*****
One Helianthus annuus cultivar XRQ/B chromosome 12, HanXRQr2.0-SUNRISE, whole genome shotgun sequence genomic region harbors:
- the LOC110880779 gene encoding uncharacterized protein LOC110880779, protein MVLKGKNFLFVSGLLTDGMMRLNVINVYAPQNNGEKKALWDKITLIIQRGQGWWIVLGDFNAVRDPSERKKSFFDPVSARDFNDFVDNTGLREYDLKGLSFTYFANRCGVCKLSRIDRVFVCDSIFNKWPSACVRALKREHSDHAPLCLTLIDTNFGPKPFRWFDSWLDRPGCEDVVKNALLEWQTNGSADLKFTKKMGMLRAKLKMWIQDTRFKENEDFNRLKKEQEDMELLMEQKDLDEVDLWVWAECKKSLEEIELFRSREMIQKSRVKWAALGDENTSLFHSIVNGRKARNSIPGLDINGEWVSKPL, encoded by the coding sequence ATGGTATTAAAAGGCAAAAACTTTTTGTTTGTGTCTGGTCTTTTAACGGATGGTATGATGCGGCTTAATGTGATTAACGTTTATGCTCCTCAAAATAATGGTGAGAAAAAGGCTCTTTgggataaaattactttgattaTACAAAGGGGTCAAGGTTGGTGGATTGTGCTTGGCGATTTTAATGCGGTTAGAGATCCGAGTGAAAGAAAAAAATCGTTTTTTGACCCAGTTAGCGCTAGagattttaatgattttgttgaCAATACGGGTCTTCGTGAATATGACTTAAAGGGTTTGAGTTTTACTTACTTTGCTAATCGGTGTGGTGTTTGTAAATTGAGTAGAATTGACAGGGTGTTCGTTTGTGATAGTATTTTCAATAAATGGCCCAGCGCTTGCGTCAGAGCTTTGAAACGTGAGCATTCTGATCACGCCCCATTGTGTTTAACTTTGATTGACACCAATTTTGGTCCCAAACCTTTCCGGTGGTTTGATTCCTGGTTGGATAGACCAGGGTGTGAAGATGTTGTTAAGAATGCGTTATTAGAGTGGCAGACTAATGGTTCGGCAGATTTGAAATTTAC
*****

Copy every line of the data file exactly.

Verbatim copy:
One Helianthus annuus cultivar XRQ/B chromosome 12, HanXRQr2.0-SUNRISE, whole genome shotgun sequence genomic region harbors:
- the LOC110880779 gene encoding uncharacterized protein LOC110880779, protein MVLKGKNFLFVSGLLTDGMMRLNVINVYAPQNNGEKKALWDKITLIIQRGQGWWIVLGDFNAVRDPSERKKSFFDPVSARDFNDFVDNTGLREYDLKGLSFTYFANRCGVCKLSRIDRVFVCDSIFNKWPSACVRALKREHSDHAPLCLTLIDTNFGPKPFRWFDSWLDRPGCEDVVKNALLEWQTNGSADLKFTKKMGMLRAKLKMWIQDTRFKENEDFNRLKKEQEDMELLMEQKDLDEVDLWVWAECKKSLEEIELFRSREMIQKSRVKWAALGDENTSLFHSIVNGRKARNSIPGLDINGEWVSKPL, encoded by the coding sequence ATGGTATTAAAAGGCAAAAACTTTTTGTTTGTGTCTGGTCTTTTAACGGATGGTATGATGCGGCTTAATGTGATTAACGTTTATGCTCCTCAAAATAATGGTGAGAAAAAGGCTCTTTgggataaaattactttgattaTACAAAGGGGTCAAGGTTGGTGGATTGTGCTTGGCGATTTTAATGCGGTTAGAGATCCGAGTGAAAGAAAAAAATCGTTTTTTGACCCAGTTAGCGCTAGagattttaatgattttgttgaCAATACGGGTCTTCGTGAATATGACTTAAAGGGTTTGAGTTTTACTTACTTTGCTAATCGGTGTGGTGTTTGTAAATTGAGTAGAATTGACAGGGTGTTCGTTTGTGATAGTATTTTCAATAAATGGCCCAGCGCTTGCGTCAGAGCTTTGAAACGTGAGCATTCTGATCACGCCCCATTGTGTTTAACTTTGATTGACACCAATTTTGGTCCCAAACCTTTCCGGTGGTTTGATTCCTGGTTGGATAGACCAGGGTGTGAAGATGTTGTTAAGAATGCGTTATTAGAGTGGCAGACTAATGGTTCGGCAGATTTGAAATTTAC